Facts About Dementia Care

19 Jan

What is dementia care? Dementia is a progressive disease that slowly destroys the brain cells and cognitive function. Symptoms include memory loss, behavioral problems, language impairment, decreased emotional response, decreased ability to conduct social relationships, and irritability. The disease has no cure. There are ways to treat the symptoms and to live with a loved one with dementia.
The two main types of dementia care are home care and in-home with a complex care unit. With a live-in dementia care service, your loved one lives at home with a specially trained professional, such as a nursing assistant. They may be a full-time caregiver or part-time. However, a caregiver's role includes more than just feeding the patient and keeping an eye on their health. The caregiver is also responsible for bathing, getting dressed, getting medical attention, changing bed linen and assisting with personal hygiene.
People with dementia typically require less daily support than someone who does not have the condition. If your loved one needs more care than this then they would most likely need a residential care facility, a skilled nursing care facility or a hospital. Residential care is the most expensive form of dementia care. It involves having the patient moved to a specific location - usually at the patient's expense - so they can receive extra help with daily living activities and to recover from their condition. The majority of patients who live in residential care facilities are not able to live on their own and therefore do not need to go through the difficulties involved in going through a change of environment.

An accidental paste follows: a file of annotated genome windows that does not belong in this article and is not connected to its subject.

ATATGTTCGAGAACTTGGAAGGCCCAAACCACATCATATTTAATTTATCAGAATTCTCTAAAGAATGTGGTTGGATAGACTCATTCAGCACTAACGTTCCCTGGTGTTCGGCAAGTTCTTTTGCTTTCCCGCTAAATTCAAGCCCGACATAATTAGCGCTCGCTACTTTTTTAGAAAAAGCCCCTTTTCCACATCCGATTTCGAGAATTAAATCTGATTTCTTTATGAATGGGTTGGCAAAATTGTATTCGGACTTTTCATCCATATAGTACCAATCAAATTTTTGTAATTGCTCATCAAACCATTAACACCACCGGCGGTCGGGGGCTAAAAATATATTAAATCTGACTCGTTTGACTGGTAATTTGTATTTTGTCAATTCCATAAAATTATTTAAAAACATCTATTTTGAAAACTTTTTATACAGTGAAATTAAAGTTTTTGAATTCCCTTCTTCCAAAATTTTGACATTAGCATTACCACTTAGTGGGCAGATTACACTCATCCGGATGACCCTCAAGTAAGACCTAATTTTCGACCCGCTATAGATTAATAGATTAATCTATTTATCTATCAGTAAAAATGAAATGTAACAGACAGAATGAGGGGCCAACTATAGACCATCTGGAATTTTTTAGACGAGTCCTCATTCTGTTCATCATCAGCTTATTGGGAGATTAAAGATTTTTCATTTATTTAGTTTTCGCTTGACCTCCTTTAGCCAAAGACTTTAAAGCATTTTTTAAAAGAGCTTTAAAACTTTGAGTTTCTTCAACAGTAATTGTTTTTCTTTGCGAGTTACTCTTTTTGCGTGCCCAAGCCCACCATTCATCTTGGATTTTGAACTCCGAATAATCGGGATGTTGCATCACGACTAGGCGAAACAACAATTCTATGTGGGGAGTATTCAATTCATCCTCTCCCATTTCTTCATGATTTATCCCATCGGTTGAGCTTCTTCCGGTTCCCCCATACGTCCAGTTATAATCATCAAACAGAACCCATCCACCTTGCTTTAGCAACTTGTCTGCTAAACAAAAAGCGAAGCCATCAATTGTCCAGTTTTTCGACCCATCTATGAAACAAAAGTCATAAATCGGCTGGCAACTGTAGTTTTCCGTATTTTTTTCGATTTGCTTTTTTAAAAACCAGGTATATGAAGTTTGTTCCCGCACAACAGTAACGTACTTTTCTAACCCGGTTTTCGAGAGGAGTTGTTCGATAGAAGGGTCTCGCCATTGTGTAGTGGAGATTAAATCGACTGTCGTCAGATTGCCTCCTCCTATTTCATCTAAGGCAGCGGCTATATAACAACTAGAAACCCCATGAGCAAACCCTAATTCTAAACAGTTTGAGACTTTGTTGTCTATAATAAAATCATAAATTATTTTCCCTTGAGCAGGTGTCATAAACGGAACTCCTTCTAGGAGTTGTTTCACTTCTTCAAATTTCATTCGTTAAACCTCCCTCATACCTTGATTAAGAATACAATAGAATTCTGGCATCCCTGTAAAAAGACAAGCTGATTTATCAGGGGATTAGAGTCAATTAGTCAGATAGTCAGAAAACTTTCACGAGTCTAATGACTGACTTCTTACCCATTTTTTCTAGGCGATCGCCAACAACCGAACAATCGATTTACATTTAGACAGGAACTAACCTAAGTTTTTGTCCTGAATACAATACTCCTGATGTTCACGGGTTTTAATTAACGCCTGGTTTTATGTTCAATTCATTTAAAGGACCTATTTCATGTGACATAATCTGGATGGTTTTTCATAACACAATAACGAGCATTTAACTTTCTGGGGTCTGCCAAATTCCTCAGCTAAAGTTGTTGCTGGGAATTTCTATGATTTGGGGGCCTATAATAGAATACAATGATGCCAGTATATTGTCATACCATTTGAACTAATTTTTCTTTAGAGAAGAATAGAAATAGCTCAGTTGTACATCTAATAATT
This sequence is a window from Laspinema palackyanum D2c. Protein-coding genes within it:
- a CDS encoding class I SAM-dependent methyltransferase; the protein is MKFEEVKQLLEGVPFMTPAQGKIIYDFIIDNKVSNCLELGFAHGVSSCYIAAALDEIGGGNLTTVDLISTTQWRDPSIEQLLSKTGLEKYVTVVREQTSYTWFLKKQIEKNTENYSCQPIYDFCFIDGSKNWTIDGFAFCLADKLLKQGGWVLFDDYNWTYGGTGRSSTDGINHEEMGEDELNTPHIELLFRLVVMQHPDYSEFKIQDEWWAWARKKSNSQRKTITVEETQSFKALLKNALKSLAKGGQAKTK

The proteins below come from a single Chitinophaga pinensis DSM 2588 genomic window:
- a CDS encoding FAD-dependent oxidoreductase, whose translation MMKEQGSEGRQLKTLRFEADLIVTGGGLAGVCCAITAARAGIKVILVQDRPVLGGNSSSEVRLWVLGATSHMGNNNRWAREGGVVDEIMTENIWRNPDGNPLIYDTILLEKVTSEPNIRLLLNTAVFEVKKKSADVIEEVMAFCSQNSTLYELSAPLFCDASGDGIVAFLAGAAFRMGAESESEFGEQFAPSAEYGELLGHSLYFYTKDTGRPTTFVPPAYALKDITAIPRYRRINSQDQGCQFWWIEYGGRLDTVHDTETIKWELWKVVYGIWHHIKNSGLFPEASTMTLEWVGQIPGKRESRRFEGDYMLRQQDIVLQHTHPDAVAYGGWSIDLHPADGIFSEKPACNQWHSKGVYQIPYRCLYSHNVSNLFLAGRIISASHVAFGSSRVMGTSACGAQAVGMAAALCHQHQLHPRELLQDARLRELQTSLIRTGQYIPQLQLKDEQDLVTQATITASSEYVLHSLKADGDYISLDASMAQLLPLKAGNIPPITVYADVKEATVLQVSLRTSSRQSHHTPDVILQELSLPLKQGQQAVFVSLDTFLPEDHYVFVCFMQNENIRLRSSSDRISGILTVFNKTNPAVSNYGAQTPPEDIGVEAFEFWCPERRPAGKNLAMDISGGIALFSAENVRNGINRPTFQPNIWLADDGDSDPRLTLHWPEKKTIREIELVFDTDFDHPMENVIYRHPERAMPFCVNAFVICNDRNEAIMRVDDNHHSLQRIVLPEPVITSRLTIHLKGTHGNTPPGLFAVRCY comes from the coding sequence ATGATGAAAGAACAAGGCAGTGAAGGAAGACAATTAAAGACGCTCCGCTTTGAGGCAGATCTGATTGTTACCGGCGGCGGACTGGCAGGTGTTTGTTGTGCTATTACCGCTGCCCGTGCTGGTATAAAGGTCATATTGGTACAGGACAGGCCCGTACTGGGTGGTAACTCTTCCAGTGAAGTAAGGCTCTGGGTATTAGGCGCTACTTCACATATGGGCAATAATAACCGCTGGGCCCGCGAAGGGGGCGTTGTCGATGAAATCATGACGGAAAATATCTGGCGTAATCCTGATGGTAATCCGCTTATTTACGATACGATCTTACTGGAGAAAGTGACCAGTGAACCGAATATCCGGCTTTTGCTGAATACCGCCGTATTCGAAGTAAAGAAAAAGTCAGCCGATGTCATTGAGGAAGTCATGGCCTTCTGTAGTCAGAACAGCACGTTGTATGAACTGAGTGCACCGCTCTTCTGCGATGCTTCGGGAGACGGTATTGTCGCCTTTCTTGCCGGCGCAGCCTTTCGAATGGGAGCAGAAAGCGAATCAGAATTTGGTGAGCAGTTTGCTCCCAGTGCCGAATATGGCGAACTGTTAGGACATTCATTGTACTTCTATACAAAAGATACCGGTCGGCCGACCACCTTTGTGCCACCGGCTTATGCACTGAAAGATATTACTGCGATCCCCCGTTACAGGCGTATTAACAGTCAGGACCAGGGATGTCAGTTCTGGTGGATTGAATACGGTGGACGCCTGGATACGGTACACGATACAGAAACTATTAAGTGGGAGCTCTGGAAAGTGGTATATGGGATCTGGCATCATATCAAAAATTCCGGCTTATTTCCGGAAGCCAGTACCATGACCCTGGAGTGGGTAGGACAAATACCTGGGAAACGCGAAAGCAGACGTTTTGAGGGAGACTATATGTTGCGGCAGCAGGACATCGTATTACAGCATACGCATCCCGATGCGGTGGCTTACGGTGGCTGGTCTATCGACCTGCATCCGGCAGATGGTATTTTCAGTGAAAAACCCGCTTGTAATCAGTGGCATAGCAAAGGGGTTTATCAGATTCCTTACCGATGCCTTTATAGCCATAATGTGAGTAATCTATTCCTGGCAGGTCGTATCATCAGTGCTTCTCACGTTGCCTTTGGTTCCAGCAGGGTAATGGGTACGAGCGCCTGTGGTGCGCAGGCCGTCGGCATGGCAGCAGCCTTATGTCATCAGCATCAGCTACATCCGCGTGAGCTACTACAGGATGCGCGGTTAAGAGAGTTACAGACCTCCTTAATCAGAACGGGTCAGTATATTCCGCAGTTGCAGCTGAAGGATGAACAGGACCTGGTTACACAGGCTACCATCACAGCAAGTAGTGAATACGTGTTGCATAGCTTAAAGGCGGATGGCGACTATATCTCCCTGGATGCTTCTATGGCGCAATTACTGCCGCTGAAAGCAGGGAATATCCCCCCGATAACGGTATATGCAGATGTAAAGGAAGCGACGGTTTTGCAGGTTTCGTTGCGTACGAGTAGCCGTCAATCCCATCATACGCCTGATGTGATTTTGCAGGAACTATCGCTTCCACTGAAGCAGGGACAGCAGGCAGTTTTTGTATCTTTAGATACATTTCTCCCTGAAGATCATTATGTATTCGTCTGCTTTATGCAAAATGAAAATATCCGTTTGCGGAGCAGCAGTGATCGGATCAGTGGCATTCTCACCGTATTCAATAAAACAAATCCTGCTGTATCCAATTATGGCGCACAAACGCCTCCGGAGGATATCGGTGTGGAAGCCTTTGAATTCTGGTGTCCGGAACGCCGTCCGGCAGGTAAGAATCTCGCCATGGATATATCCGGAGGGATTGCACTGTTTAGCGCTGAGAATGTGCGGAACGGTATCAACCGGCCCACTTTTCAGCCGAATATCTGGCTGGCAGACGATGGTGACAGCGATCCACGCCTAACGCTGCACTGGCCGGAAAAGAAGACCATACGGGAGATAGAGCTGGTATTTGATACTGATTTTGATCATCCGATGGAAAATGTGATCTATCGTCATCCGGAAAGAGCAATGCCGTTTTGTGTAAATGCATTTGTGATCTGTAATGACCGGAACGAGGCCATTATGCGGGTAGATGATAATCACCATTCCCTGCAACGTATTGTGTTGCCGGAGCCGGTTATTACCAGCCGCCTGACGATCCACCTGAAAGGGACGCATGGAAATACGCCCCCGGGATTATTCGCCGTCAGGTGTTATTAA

When looking at dementia it is important to look at both the symptoms and the disease. Alzheimer's disease is a form of dementia which affects the central nervous system and is degenerative. It is also found more commonly in older people but can affect anyone of any age. While symptoms may differ from person to person, they generally include: difficulty concentrating, poor short-term memory, frequent confusion, loss of orientation and balance, decline in judgment and language, declining performance on emotional, social and physical tasks and experiencing a gradual decline in abilities to plan ahead and control behaviour.
There are different types of dementia and different levels of severity. While everyone with Alzheimer's will eventually become a long-term care facility resident, there are treatments available for the beginning stages of the disease as well as those that will keep them from becoming seriously challenged. It is also possible to keep a loved one in the home while they go through the process of being tested for and treated for Alzheimer's, which is an excellent way of preventing the onset of the condition.
Symptoms and severity of dementia vary by the type and level of the condition. Caregivers should be aware of the symptoms and the potential for progression, so that appropriate measures can be taken. A loved one does not need to live with Alzheimer's, but can benefit from ongoing mental health care and can remain active and productive. There is no cure for the disease, but with the right support and information, a caring giver can help their loved one adapt to the changes as they begin to experience the different types of symptoms associated with dementia. 

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